Thank you all very much. I apologize for that technical difficulty. Let''s get underway. In this session -- and just to confirm, can everybody still hear me correctly? Okay. Thank you very much. In this session we''re going to cover why accessible video, the features of accessible video, tools for accessible video, tips to plan and develop accessible video, some examples and best practices, various resources. And, as Janet previously mentioned, at the end, we''ll provide time for questions and answers. There''s been a real demand for video explosion. Eighty-two percent of Internet users view videos online. 182 videos is the number that the average user views in one month. When there''s a video on the website, it holds people''s attention 10 times longer. One of the real big -- biggies -- this just happened in May of this year is that video served by YouTube in one day is over 2 billion. Also, once people have YouTube videos embedded, like on their blogs or on their websites, that''s 82 percent. They estimate that the Internet content will be video-based, by 2012, will be 90 percent of the Internet content. Why accessible video? You really want to do accessible video to maximize use by everyone; universal design. It''s not only for individuals who are deaf or hard of hearing but also promotes language and literacy, communication for those who speak foreign languages or who are learning foreign languages as well as it promotes flexibility to different environments, whether it''s a noisy environment, like a bar; a quiet environment, like a library; or even a shared environment, like office cubicles. Accessible video also promotes for multiple modes of learning if someone is a visual or an auditory learner or even if they have any type of cognitive disability. In addition, by providing accessible video, you''re also promoting compatibility and access across technology, which is always rapidly, constantly changing. Another really good benefit of having accessible video is being able to have searchable content, particularly because of having that transcript, which is text. It''s also just the right thing to do. It''s just good business. We all have to keep in mind that all of us are temporarily able-bodied that any of us can experience a disability, either temporary or permanent at any time. And all of us are hopefully getting older and the likelihood of disability, of course, increases with the grain of our life span. One other thing too about accessible video is it has to do with compliance. There are various policy standards and laws at the state, federal, and even at the international level. You have to think about how far video reaches around the globe, and so not just taking into consideration just US-based practices. This is just an example of some compliance as far as Section 508, which is in the process of being rewritten, and also the Web Content Accessibility Guidelines, the WCAG, from the World Wide Web Consortium, the W3C. These were released last year. Previously, their version was the WCAG 1.0. This slide just illustrates some of the most, you know, common examples of making video accessible that go across these different laws and standards. Just to clarify, the WCAG is a standard for web accessibility but it is not a law. The 508 was based on the WCAG''s standards. They''re really trying to incorporate the new WCAG 2.0 standards in regards to the updates that are being done on Section 508. So some of the key concepts are text alternatives for all non-text content, syncing alternatives for multimedia, linking to the applet or required plug-in as far as providing a link to be able to download, whether it''s a Flash video or a Windows player or any other type of plug-in that''s required to view the video properly. You also want any of your technology for viewing the video to be directly accessible or compatible with assistive technology, keyboard only use, screen reader, magnifier. Another thing to consider as far as compliance and also accessibility and video is the color. Information cannot be conveyed by color alone, and you really want to have sufficient contrast between background and content. Now the old standards about contrast just used to say sufficient so that was kind of left up to the developer, kind of personal preference. But now, actually, in the new WCAG 2.0 standards, there are specific references about the brightness difference, the color difference, specifically with the WCAG 2.0 to get Level Double-A compliance as the standard or the guideline 1.4.3. For minimum contrast, the visual presentation, the text, and images of text used to be a contrast ratio of at least 5 to 1. And you''re like, well, 5 to 1, how do I measure that? Well, there are various tools, many of them free, that are available to help you identify sufficient color contrast such as the online color evaluation tool, the color contrast analyzer, which is an extension for the Firefox web browser, and also the contrast analyzer. Some other things just to think of, a good resource as far as comparing compliance and how to get to especially achieve the new WCAG 2.0 standards, there was a blog posting by Terrill Thomas who is -- works for the University of Washington, Do-It project. And he did a series on his blog which was also a presentation from the 2008 Accessing Higher Ground conference in Boulder, Colorado on the Do-It Video Search Meets WCAG 2.0. And their video search is actually an application that allows people to search the full text of their video library using closed captions. And what he documented was their efforts to conform play-by-play to the different criteria and guidelines of the WCAG 2.0. A quick evaluation that you can do on accessible video is ask yourself if I can''t see or hear the media, you know, how am I getting this message. You want to double check that any captions provided are synced, the transcript is provided, there''s a link to download the plug-in, that the controls are screen reader and keyboard accessible. Again, that there''s contrast between the background and the content. You also -- especially, if this is embedded into a web page, you want to make sure that the web page also validates to the standards. Other things to consider which are a much higher level -- conformance level and best practice is the sign language interpretation, the reading level, the visual presentation, and also the use of abbreviations. Thank you, Catherine, for providing in the text box the link to the add-on for the Mozilla Firefox extension. Some of the accessible video key features; these are the things that really are important to making your video accessible is the transcript, the captions, the video or audio file, and, particularly, you really have to think about the file format. Not all file formats are created equally, nor do they transcend from camera device, to software, to the web. You always have to be keeping the file format at the forefront. Also, there''s the media player that you have to consider and audio description. So a transcript is really kind of the key starting point of your accessible video. It is a plain text file of the audio or video content. And for the presentation, we''ll provide a little more information on this. Right now we''re just identifying the terms of what these key features mean. You really want to provide a link to access the transcript and also publish either the text file of the transcript and, or, the web page. The text file is important, especially for individuals who are deaf-blind. Some of the sources the way that you can get this transcript are: you can capture it from the actual production, typed by hand, voice recognition, speech-to-text software, also, if, you know, like in this webinar, we''re having captioning; so it can be done through a live captioner as well. Captions are the text of the spoken word that is synchronized, accessible, and equivalent. It not only includes whatever is said but also non-speech audible information such as sound effects, music, laughter, any type of other actions, and speaker identification. And captions are different than subtitles -- it''s not -- which relate to the translation of information -- and subtitles do not display everything that captions do. In some countries and in some places, people use these terms interchangeably but there is a difference between them. Captions can come in open captioning or OC. There is an icon that represents open captioning, which isn''t usually seen too much, generally, because captions are just there. They''re burned in. They''re always visible. But the icon for open captioning is ONC in black text on top of a white square. There''s closed captioning or CC, and this is a type of captioning that the user can turn on or off. And there''s also controls that can be customized in the device as far as the closed captioning, or there''s also real-time captioning. Again, like what is being done with this webinar. It''s live. It''s synced with the delivery of the dialogue and the audio. The captioning can occur within the application, like within the web conferencing software, or it may be running parallel, like in a separate window, or another type of application. Audio description, a.k.a., also known as descriptive video, is an audio description of the key visual elements. This is really helpful to individuals who are blind, low vision, or anyone who''s able to use video. It usually describes the actions, costumes, gestures, and scene changes. It is a separate audio track that''s synced with the video within the natural pauses. It really is an art form. Most of the time it is done professionally because it -- this requires just the right amount of technique and knowledge to be able to get that synced within those natural pauses. But as far as audio description, one of the key things is you could actually even avoid doing an audio description track if you consider pre-production, how you''re describing, or how the actions are taking place. If your video is any longer than 2 or 3 minutes, you really should -- it''s kind of best practice to have it professionally done. I''m going to show you just a snippet. We''re going to hear a snippet within the web conferencing software. I''m going to play an audio description and the captioner will, of course, translate what is being said within the captioning window. I''m sorry that some individuals were unable to hear the audio. What it was describing was the Universal Studio''s icon in action, like, before movie starts. It was describing how the light emitted from behind the globe, and, the words, Universal, came flashing around, followed by the text www.universalstudios.com. I do include other examples at the end of the presentation, I did provide the links and other examples of audio description for further information review. One of the other key things as far as accessible video is the video or audio file and the media players. Each media player plays different file formats. And this is what you want to be able to determine and think about as you''re developing the video - where you want it to go, especially if you''re going to use a standalone player. Is everybody there now seeing video, audio files, and media players? Okay. For Microsoft Windows Media Player, it will play WMD files and ADI files. The audio files are WMA. For Apple-Quick Time and iTunes, those are MOV files and QT files. For audio files, those are M4P files. For the Real Network or Real Player, those are dot RM files. The dot RA and dot REM are audio files for Real Network. For Flash player, FLV files or SWF are Flash files, and the audio file is an MP3. For the VideoLAN VLC Media Player, it''s dot SWF and dot FLV files. For video and for audio, it''s MP3, M4P and, then, also, there''s the YouTube player which accepts a variety- dot WMD, dot 3GP, dot AVI, dot MVO, dot MP4, dot MPeg, dot FLV, dot SWF, and dot MKV files. As far as accessible and free video players, one thing to know is if you embed the YouTube player in your website, it is not completely accessible. OSU, Ohio State University Web Accessibility Center has actually developed some instructions for accessible YouTube player controls. It does require some developer knowledge but all the code instructions are free. The JW Player is a Flash only player which supports captions and audio descriptions. The VideoLAN WLC Media Player supports captions and audio descriptions. A CC Player which is also a Flash player from the National Center for Accessible Media, for this player, developer knowledge is helpful but it''s not vital. Currently, YouTube does not play or support audio descriptions. For planning for accessible video, the things that you need, of course, are the video or audio file, the transcript of the audio portion of the video, a captioning tool or service. And you really want to think about developing that plan for the captions, thinking about the delivery of the media, the workflow. Keep in mind the time, the money, and the resources. And you really want to be aware of, you know, any issues, standards, tools, and services. When you plan the video, you know, think about the audience, the Internet connectivity method, the format. Think about some of the issues too as far as download time and storage capacity. How, as I previously mentioned, that media players and even cameras and software use different formats. There are different types as far as the delivery. There''s streaming media, which is also known as a.k.a., VOD, Video On Demand, and this is preferable if you have large files, and it enables viewers to be able to jump back and forth in the content. They experience it as they download it and it''s almost in real-time to the viewer. This is better than progressive downloads. The other thing about progressive downloads is a copy would actually exist on the viewer''s computer. As far as the workflow and the impact of the issues, you also want to think about the staff support and any type of collaboration. As far as production and the use of flexibility, you want to think about how formats change, how devices change. And you want to think about the popularity and availability of video sources. The key thing in accessible video is the time. It''s really detailed work. It requires review, accuracy, and grammar. Even with the YouTube new features -- which I''m going to discuss a little bit later in the presentation as well -- you still can''t just leave it to YouTube to do all the work for you. It''s a real time saver but it''s not a hundred percent perfect. In making accessible video, you really have to keep in mind that the transcription is the most time consuming part of it. And in making video, keep in mind that the time involved is 5 to 10 times the length of the video. So like for a five-minute video, you''re talking 25 minutes to an hour, or for 15 minute videos, one and a half to two and a half hours. There are various captioning tools and services that are available. There''s the DIY, the Do-It-Yourself. There''s web software, and then, of course, there''s third-party or services that will do the captioning for you. Again, the time consideration is the biggest thing as far as captioning. You also have to think about the training, the learning curve, the support, how much video you''re going to put up, and making sure that you have room for growth. You really are going to need a dedicated server for video. It takes up a lot of space, especially if you get into high definition. If you''re using students, you have to think of turnover as well, semesters, also, just the cost as far as the space, equipment, training, hiring tech support, and the management. As you can see on the slide, there are quite a few different Do-It-Yourself captioning tools that are available. You have quite a selection for free and those that require some money to purchase. I''m just going to highlight real briefly as far as MAGPI which is the National Center for Accessible Media. World Caption is from the University of Wisconsin, Madison and it''s for a Mac. Subtitle Workshop is a download from the Internet. CC for Flash is actually a component from the National Center for Accessible Media where Flash developers can customize the captioning. There''s CapScribe, McCall, Subtitle, Horse, and Jubilar. As far as purchased captioning tools, there''s Hi-Caption, Softel Swift, Quick Time Pro, MovCaptioner, Adobe Captivate, CaptionKeeper, which actually takes television captioning and converts it to a format for web, and there''s Captionate and MacCaption as well. And as far as preferences or tools, it really depends upon your need. Sometimes just because a tool is free, it may not be the best tool for your needs. For audio description tools, there''s quite a few, not as many as the captioning tools that also do audio description. MAGPI, Quick Time Pro, Adobe Premier or Audition, Apple iMovie, and GarageBand. Of course, with audio description it''s more of a best practice, especially for longer videos to hire third-party service providers. One of the key recognized parties or providers that do audio description is Media Access Group, but there are other providers as well that do provide audio description. As far as if you''re using any type of web software or third-party, again, you want to keep in mind budget, your type of caption data files, and, even if you''re doing, you know, web software or third-party, it''s still going to require your view because accuracy is not perfect. There are some systems that are available for capturing and captioning video such as Adobe Acrobat Connect, Panopto CourseCast, and Echo360. For third-party captioning providers, again, there''s a variety. You can even search for providers by location of services on the closed captioning web. AST, Automatic Sync Technologies, is where you can submit your video and transcript online, and they even have different rates available for bulk and group. As I mentioned before, the WGBH Media Access Group, Captain Colorado, worldwidevideo.com, Winged Words Transcription, Talking Type Captions, CaptionMax, Omega Transcripts, Vitech, and Subfly, and these are just a list of resources, by no means is this a recommendation. This is just some names as far as being able to get you started if you choose to use a third-party captioning provider. Just an example as far as if you''re planning for captioning a project that really details out the steps, as far as their whole process for captioning was the Stanford Captioning project, which really identified the problems with their project, the solutions, and the timeline. What they used was a captioning solution called Docsoft:AV, which is a combination software that was a server on desktop that allowed them to very quickly and easily produce captioning. Steps for accessible video: you need that video or audio file, the transcript, then, there''s the caption display where you segment and time code and you create the caption file. You combine the caption file with the video and you publish and distribute the caption media. Some really good resources as far as basic script and production tips for accessibility is producing programs and videos for viewers with vision impairments, this is the MAG, the Media Access Guide, Number 2, from the National Center for Accessible Media at WGBH. There''s accessible Digital Media Guidelines. Also, there''s a PDF file, Do-It-Yourself Video Guide for government agencies, that details a really nice process and resources as far as scripting and production. So you have your video file, again, some things just to think about when you''re doing that video file is just keep in mind as far as compression and decompression the codecs that are available between the device that you''re using to record the audio and then the software and then what kind of final output or product. You really want to think about the compatibility within the software or having to change formats because anytime that you have to change a video to one format or another, it loses some resolution. You also want to make sure that you have the correct equipment, especially the cables that go from the device directly into the computer. Also, just think about the copyright and the permissions for the location and the music. One thing, especially, if you''re using iTunes, they typically don''t import into edit software. You don''t want to have to have your old video, be ready to caption it and then find out that you have to redo it because of the audio or the music being different. Another good resource, there''s a video guide from usa.gov that discusses in a really nice table the file formats, the players, and the software compatibility. So in the transcript when you''re making your transcripts, you want to transcribe any of the spoken words and describe any other aspects, as I previously said, as far as things that convey information on screen and off screen like narration, sound effects, or any pickup cues. You really want to type contractions as they''re spoken. You''re going to follow standard capitalization and punctuation. Don''t spell out numbers. At the end, identify any captioning credits and say actually in the transcript. As far as the sentence size for your captions, you really only want them to be like 1 to 2 sentences. You want to change as little as possible keeping that original language word for word, except for fillers. Don''t water down a rewrite, unless it''s required for the presentation rate. You really want to make it easy to read, consistent, and always do your spell check on the transcript. As far as some conventions in your transcript, and a transcript is different than the captioning files, although, it is a good lead-up to making that caption file. What you want to do is identify speakers by putting a double arrow before the speaker''s name or have the speaker''s name and then put a colon. You want to put non-audible information and sounds in brackets, or parentheses is also acceptable. Singing, where possible, you want to surround that with a musical note. And if you know the name of the song and, or, the singer, identify that as well. If there''s any titles or anything that''s being read aloud, you want to put that in italics. If something''s unclear, you want to identify that in brackets as inaudible or even silence. On screen there''s now an example of a transcript. The other thing you want to make sure that you include in a transcript is also that audio description. Many times if people have the audio description, you know, they don''t include that and that''s also an important part of the transcript. So on this transcript here, it says, you know, bang. Sound of the door slamming. And that''s in brackets because it''s not dialogue. Then, it says describer, for audio description: A woman runs hurriedly out of a house and toward her husband, who is mowing the lawn. Then, the speaker, Lisa: Do you know where Scruffy is? Then, the describer: Man stops mowing and looks puzzled at his wife. Dan, the next speaker: I haven''t seen him for 20 minutes. In brackets: Sound of digging. Dan says oh, no, Scruffy is in the flowerbeds. So now that you have your transcript, what you want to do is make the transcript just kind of flow, but, then, actually, when you want to prepare it for the caption file, you want, again to make sure that it''s media edited, that it''s final. Even if you''re working with captioning software, it''s best to have that transcript ahead of time. Many captioning tools will allow you to import that, and then you can break it up into the captions. If you''re doing the caption file just as a text file within, like Notepad, you want to do a single space between each sentence. You want to do a double space if you''re creating a new caption, if there''s a long pause, or after the last line to avoid dropping the last caption. You also want to make sure that you check the time code is 000 in the beginning and your final time code is MPF at the end of the caption, at the end of the media, again, so it does not get dropped. As far as preparing the captions, that I was saying before, when you''re doing it just move to the next line or break for the caption when it''s appropriate or logical. You really want to think about readability and how it''s going to flow. On the screen is an example of a screen shot, this is taken from the HiSoftware, Hi-Caption Studio and shows how the interface would be if you''re creating the captions within a captioning tool. Where there''s a spot where the video is played, you can start stop it, and then it shows the captions on the left side and how you can break them up and their start time and edit them. Each captioning software has a different type of interface. As far as caption styles, you want to contrast the background and the font color. It''s best to have black-white on a transparent background or black-yellow letters. It''s mixed cases accessible, you want a font type -- it''s best in San Serif, especially for Internet, and San Serif fonts are like Arial, Helvetica, or Verdana. The font size is 12 Point. You want to have that caption positioned at the bottom, and you want the alignment to be left aligned. That''s really better than center, although center is acceptable, but for readability, it''s much better to have them left aligned. The caption width is usually the same width as the video. It takes up about 80 pixels on the bottom of a screen, and the amount of words that can display in a caption area depends on what you define as the size. Some really good resources as far as captions are the captioning key, guidelines, and preferred styles, which is available online. It''s available online or it can be downloaded in a PDF file and also the National Center for Accessible Digital Media Design Guidelines. It''s available online or as a CD. A caption file, again, has different formats accepted by different players. The Microsoft Windows Media Player has a SAMI file as its caption file which is Synchronized Accessible Media Interchange. The Apple has QT, Quick Time Text Track. There''s SMIL which is the Synchronized Multimedia Integration Language. TText for RealNetwork; it''s RT. A SMIL file for Adobe Flash; it''s a DFXP which is Distribution Format Exchange Profile; and TTML. For YouTube, it''s SR2 which is SubRip Subtitle or SBV SUB SubViewer file. This is just an example of a caption file which shows the timestamp, the start, followed by a comma, then, the end timestamp. You see that it''s -- there''s a space before the next caption starts, again, listing the time code start and end. Just a couple other things to keep in mind, use consistent naming convention to identify which caption files go to the video file. You really want to use separate folders. And keep in mind that SAMI and SMIL files use the same extension; so you always want to do SMIL, SMI files with a SMIL extension, and SAMI files with the SMI extension. If you''re doing multiple languages, the caption file can really impact the performance of the display, and you want to use a single caption file for each language. If you, again, use online transition tools, you''ll need to check them. They''re not a hundred percent correct. And there are different tools available free and online to convert caption files from one format to another such as the SRT to DFXP converter, that''s available from Stanford. An example of accessible video that''s searchable is the Ecorner Stanford Entrepreneurship Corner where it has the transcript, and if you select the transcript, it goes to the exact point in the video. Then, another example of video that''s very good and very well done it''s Open Caption; it''s audio described. It comes from George Brown College on Why Caption Media. And it''s uniquely narrated by an individual who is deaf and uses sign language. Another accessible video is Perkins School for the Blind Webcast which showcases the embedded Flash which showcases the embedded Flash videos containing the captions of audio description. Then, in the last five minutes of the presentation, I want to highlight the YouTube video, which is a real boon as far as getting video captioned on the Internet, especially because YouTube videos are 42 percent of the videos that are out there. They have the market share. One thing, though, you want to think about is intellectual property or privacy concerns. YouTube will accept video uploaded in ADI, MOV, WMV, and MPG but the maximum size is only 2 Gigabytes and the maximum length is 10 minutes. For captions and subtitles, they have some really good help files available through YouTube. Over the next slides I just want to mention the steps as far as auto captioning. The auto captioning feature all you need is a YouTube account and your video in English then you upload it to YouTube. When you login, you basically select the video and then you request processing of the video where they''ll actually create the caption file for you with the captions and the time codes. It''s available within a few days. But you really want to check because it''s very poor, often hilarious results. One time we put up a video and it said Chair of the Date Rapist, instead of Chair of the State Rehabilitation; so speech recognition is not there. On screen is just an example of the captions and subtitles pane that shows where you can choose and create those videos. It shows how the process of the auto captioning evolves. The YouTube auto timing feature what''s different about this is you provide the transcript, just the transcript and you upload it. And, again, YouTube will create that caption file for you but it will put in the time codes using your transcript. This is a real time saver because after you''re done with it, you can download it and actually transfer it into other languages, other formats that you may need and edit it too, which will be needed. So this is a screen shot showing on the captions subtitles pane where you attach the file and you would choose transcript file and you identify the language. You can provide a name, if you want. YouTube actually also provides some tips as far as doing your transcript and those are keeping up with the same ones as far as previously mentioned, like a double line between captions and making sure your formatting is correct as far as the speakers, identification, and any non-sound information. If you actually have the caption file with the time code already done, then you can also upload that to YouTube. Again, after it''s complete, I suggest you download the file because sometimes YouTube can make changes to your file as well. And just so you know, that when you download it, only you as the owner and owner of the video can do that. The thing about YouTube it does download in a dot SPV file which is a text file with the time code information and you use that with the caption software open in text editor. We''re going to wrap up now for questions and--- information, I know we have quite a few. There are a couple other slides just so you know on optimizing Flash video access as far as making handheld media and mobile devices available. So I thank you very much for your attention and presentation. We''ll direct to questions now. Thank you very much.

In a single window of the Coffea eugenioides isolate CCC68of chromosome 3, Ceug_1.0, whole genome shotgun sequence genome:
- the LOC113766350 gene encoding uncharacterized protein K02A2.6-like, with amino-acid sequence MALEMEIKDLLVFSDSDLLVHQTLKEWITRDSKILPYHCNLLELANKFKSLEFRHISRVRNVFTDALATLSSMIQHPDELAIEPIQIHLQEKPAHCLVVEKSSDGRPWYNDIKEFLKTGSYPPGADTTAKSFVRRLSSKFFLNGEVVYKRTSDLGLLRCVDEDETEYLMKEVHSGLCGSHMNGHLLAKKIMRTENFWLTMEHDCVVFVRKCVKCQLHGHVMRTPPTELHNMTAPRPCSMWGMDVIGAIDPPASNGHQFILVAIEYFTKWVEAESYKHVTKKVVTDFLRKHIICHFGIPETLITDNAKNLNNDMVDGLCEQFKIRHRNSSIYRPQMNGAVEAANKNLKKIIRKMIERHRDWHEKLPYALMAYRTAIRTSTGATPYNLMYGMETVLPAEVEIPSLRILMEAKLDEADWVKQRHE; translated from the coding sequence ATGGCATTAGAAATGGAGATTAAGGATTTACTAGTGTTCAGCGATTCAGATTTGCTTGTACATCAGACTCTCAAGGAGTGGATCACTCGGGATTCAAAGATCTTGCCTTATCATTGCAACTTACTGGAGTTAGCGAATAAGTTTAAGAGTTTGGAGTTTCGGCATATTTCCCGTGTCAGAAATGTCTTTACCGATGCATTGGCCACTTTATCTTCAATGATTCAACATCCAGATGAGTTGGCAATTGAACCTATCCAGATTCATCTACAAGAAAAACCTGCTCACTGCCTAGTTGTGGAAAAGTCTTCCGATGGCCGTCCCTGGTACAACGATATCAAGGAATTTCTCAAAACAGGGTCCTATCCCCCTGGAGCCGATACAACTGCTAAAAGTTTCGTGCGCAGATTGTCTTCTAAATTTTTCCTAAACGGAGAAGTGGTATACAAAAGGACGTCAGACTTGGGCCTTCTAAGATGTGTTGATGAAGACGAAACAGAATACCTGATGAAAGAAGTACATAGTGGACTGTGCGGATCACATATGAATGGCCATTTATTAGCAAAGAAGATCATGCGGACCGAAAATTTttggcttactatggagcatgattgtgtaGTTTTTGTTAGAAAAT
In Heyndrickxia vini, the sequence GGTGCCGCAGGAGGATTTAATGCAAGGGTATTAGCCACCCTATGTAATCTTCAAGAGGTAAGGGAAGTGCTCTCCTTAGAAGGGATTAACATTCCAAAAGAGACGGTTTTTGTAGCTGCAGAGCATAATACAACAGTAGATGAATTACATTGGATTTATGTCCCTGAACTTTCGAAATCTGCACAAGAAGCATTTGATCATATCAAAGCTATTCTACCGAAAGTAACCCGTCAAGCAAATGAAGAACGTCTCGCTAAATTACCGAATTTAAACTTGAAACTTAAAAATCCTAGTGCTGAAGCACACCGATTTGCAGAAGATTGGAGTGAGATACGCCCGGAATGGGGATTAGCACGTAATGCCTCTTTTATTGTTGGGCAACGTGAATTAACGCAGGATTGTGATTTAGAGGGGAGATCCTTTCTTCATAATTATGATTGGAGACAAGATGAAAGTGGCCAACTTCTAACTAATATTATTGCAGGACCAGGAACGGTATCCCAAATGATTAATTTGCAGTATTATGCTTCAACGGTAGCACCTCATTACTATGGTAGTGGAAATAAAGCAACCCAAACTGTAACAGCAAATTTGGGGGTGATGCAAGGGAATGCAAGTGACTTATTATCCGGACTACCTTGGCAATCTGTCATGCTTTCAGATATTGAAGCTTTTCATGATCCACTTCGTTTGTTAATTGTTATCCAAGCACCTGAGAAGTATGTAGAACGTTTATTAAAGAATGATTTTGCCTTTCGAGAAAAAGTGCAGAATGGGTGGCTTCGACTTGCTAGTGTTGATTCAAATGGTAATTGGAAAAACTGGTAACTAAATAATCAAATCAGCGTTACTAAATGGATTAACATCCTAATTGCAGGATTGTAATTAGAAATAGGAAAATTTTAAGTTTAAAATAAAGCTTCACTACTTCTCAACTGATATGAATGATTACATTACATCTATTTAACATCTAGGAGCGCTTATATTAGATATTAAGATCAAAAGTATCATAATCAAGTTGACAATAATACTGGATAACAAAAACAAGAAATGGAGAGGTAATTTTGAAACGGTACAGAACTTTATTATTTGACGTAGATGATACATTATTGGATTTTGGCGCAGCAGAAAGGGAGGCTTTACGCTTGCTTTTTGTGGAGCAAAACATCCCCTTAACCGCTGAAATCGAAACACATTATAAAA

Okay. We''re going to open it up for questions. Thank you Marsha. If you have any questions, go ahead and type them and Marsha will answer them. This archive will be available and posted on the ADA audio site. And Marshas e-mail is available for questions as well as our e-mail at the Great Lakes ADA Center to answer some questions. So I''ll turn it back to Marsha to answer the questions that are coming through the chat area. We will post the -- there were just a few slight changes on the PowerPoint, mostly it was put into our ADA online format so those will be posted. And Marsha will answer the question on the Flash video recommendations. Marsha Schwanke: Gabriel was asking about the Flash hoping to hear about making videos Flash accessible when embedded in a website. They have lots of videos online that are captioned that they are completely inaccessible using screen readers. Do you have suggestions or tips? One of the things is Gabriel it depends where they are. If they''re on your site, using an accessible player, like the CC Player, will really help as far as doing that. That''s a real good place to start as far as making them accessible. The National Center for Accessible Media has a lot of good resources and tutorials as well as WebAim on how to make Flash videos accessible. Brian asked, you know, what is the best place to start? The best place to start is with making sure that you have that transcript of the file. If you can use YouTube, that will save a lot. One of the good things is you just have to have a YouTube account and you can even choose not to make videos public. There are three different settings on YouTube videos. You can make it where it''s unlisted where only someone who has the link can view it or you could make it private or you can make it publicly available to all. And so having that transcript, you know, trying to use that auto timing is a good place to start. Jamie asked is it possible to edit the captioning for YouTube after auto captioning? Yes. Whether you''re using the auto timing or the auto captioning or even you''re putting up a download file or if you''re putting up your own captioning file, there''s always the option on the captions and subtitles pane underneath the track where you can choose to download that particular caption file and edit it. It will download again as a dot SBV file which you can open up in a text editor, like Notepad, and make any corrections that are needed. Marcy is asking what do you need to make your captions more searchable? The thing to make your captions more searchable is just providing that text transcript available online because that will be downloaded. By having those closed captions, as opposed to open captions, that really helps as well as far as searching, and even if you''re providing tags. One of the other things is that YouTube provides different tags where you can enter in, you know, keywords that people can more readily find and search your information. You can do that as well on your own site too at the bottom of a transcript, even providing tags or keywords that will help search engines find the information more readily. Jamie says that Catherine thinks you can edit after auto captioning in YouTube but want a little more information or a link to follow. What you want to go to is on YouTube''s help site, search for editing captions and auto captioning, and that will give you exact information as far as editing the auto captioning. Brian asked what is a good format to reach the most people? And, again, the most people is making sure that, that video is out there and accessible. Instead of doing a link to a standalone file, you want to use -- especially, like a player, like the VideoLAN, that helps make it more accessible and more readily available; so the player -- actually, using those, you know, YouTube is a great avenue too as far as getting the word out because it''s a social networking site. Cheryl asked what did you mean by the term sync? Sync means that the text, the caption, and, or, the audio description are occurring at the same point in time as on the video. That''s where you want to have those time codes that are created either by the captioning tool actually create that to get it started. If you''re using a captioning tool, like a Do-It-Yourself, what it does is it -- you''ll have to listen to the video and hit when you want it to start and end if you''re doing it yourself. And you want to try to get those occurring as closer at the exact same time as possible. Any other questions? Resources? Janet Peters: Thank you Marsha for an excellent presentation. Thank you everyone for your attention and participation in the series. I''m going to put a link up for our evaluation. Please evaluate the session. We do read these evaluations and try to make the sessions better based on your feedback. And you will be receiving the archive information with the link to this session soon. I want to thank you all again and thank Marsha for a great presentation. Thanks.